The first in-depth study of Australia’s medicinal cannabis program, led by the University of Sydney’s Lambert Initiative for Cannabinoid Therapeutics, shows that the drug has been prescribed for over 140 various conditions since the beginning of the program in 2016.

The findings, published on Tuesday 10 May in Frontiers in Pharmacology, found anxiety was among the top three reasons for a medicinal cannabis prescription, with flower-based cannabis products containing THC (the ingredient that makes you ‘high’) being prescribed for anxiety, particularly to males aged 31 or younger.

This is despite a limited number of high-quality clinical trials investigating the drug’s efficacy for this condition.

However, senior author Dr Elizabeth Cairns said the current evidence base for medicinal cannabis for anxiety is limited to only a few studies investigating CBD-dominant products, rather than THC-containing products.

“Historically, the effects of THC have been described as anxiety-inducing, although this may depend on dose size and other factors,” she said.

Using data from the Therapeutic Goods Administration (TGA) – Australia’s Special Access Scheme B, the researchers found the other two top reasons for prescriptions were pain and sleep disorders.

The evidence of effectiveness for medicinal cannabis in the treatment of pain is controversial in Australia, and despite robust supportive data from animal models, current clinical trial evidence for THC and CBD efficacy in chronic pain is incomplete.

Very few studies have been done examining cannabis for the treatment of sleep disorders.

Study co-author, Associate Professor Vicki Kotsirilos AM from Western Sydney University (who also prescribes medicinal cannabis in her role as a GP) says the top reasons for prescriptions were unsurprising.

“Pain, anxiety and sleep issues are often interconnected – chronic pain can also cause mental health and sleep issues,” she said.

“[However,] this (prescribing medicinal cannabis) should only be done as a last resort, after more evidence based behavioural and drug therapies, such as counselling, exercise and deep breathing for pain, anxiety and/or sleep disorders, have failed or are of limited clinical benefit.”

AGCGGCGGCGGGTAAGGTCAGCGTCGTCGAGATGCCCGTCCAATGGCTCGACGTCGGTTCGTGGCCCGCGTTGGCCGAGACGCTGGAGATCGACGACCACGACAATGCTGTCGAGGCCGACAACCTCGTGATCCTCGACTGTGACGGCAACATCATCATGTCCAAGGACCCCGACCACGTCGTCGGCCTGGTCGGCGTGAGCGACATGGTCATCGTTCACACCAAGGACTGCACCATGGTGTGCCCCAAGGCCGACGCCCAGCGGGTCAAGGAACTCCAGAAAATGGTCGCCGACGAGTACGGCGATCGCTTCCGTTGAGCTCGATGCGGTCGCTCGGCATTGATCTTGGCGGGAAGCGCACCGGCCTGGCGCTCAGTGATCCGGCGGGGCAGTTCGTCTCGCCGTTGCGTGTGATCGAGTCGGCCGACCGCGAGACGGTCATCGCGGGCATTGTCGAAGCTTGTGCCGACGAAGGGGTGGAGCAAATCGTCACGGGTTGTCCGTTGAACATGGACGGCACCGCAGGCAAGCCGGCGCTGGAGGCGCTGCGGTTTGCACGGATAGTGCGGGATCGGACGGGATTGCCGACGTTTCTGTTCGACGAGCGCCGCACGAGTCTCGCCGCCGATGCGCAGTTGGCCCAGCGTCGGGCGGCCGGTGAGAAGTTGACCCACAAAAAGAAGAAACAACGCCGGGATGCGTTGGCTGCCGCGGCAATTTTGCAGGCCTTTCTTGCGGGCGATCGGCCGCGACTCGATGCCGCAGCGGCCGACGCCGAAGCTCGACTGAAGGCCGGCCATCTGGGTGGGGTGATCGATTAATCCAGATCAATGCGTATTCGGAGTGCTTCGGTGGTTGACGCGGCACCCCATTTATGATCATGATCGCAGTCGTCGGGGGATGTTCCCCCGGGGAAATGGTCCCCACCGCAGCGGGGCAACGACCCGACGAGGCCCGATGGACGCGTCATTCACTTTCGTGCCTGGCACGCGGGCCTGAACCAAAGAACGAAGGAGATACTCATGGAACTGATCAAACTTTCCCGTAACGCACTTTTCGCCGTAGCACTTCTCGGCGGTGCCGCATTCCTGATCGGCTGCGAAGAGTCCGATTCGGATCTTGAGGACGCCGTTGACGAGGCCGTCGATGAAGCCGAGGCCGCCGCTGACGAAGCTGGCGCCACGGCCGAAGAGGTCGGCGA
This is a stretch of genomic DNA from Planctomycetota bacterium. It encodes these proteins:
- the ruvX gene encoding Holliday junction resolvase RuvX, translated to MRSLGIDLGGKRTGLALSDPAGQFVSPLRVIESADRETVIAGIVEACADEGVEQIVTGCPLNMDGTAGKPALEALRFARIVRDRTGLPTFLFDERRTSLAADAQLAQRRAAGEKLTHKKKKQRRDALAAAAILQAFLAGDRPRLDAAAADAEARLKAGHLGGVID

Researchers were surprised that medicinal cannabis prescriptions have increased significantly since 2020 – over 85% of total prescriptions to date have been given since January 2020 – though they were unable to say whether the rise was pandemic related.

Other studies report that as of October 2021, >130,000 medicinal cannabis approvals had been issued in Australia, mostly by GPs, with approximately 65% of these to treat chronic non-cancer pain.

This study was made possible largely due to the TGA’s extensive medicinal cannabis dataset, which includes 248,000 approved scripts.

Australia is the only country to monitor prescriptions in this way since the start of their medicinal cannabis programs, and the size of the dataset allowed the researchers to find prescribing patterns in small, but significant, populations that otherwise might have been overlooked.

“Apart from the link between anxiety and flower products, we found other interesting associations, for example, prescriptions of topical CBD for convulsions,” Dr Cairns said.

“Unfortunately, we just don’t know if these treatments were effective for these patients, but this data highlights where we can focus our attention next – to do focused studies and/or clinical trials.

“There is a clear, unmet need for effective drug treatments across a variety of conditions that may be being helped with medicinal cannabis.

“For example, it could be worth conducting high-quality clinical trials on the use of flower products for anxiety, and that is certainly something that the Lambert Initiative and its collaborators may look to do in future.”

Research from Australia suggests that a more precise assessment is required of both the anxiolytic and anxiogenic potentials of phytocannabinoids, “with an aim towards the development of the ‘holy grail’ in cannabis research – a medicinally active formulation which may assist in the treatment of anxiety or mood disorders without eliciting any anxiogenic effects.”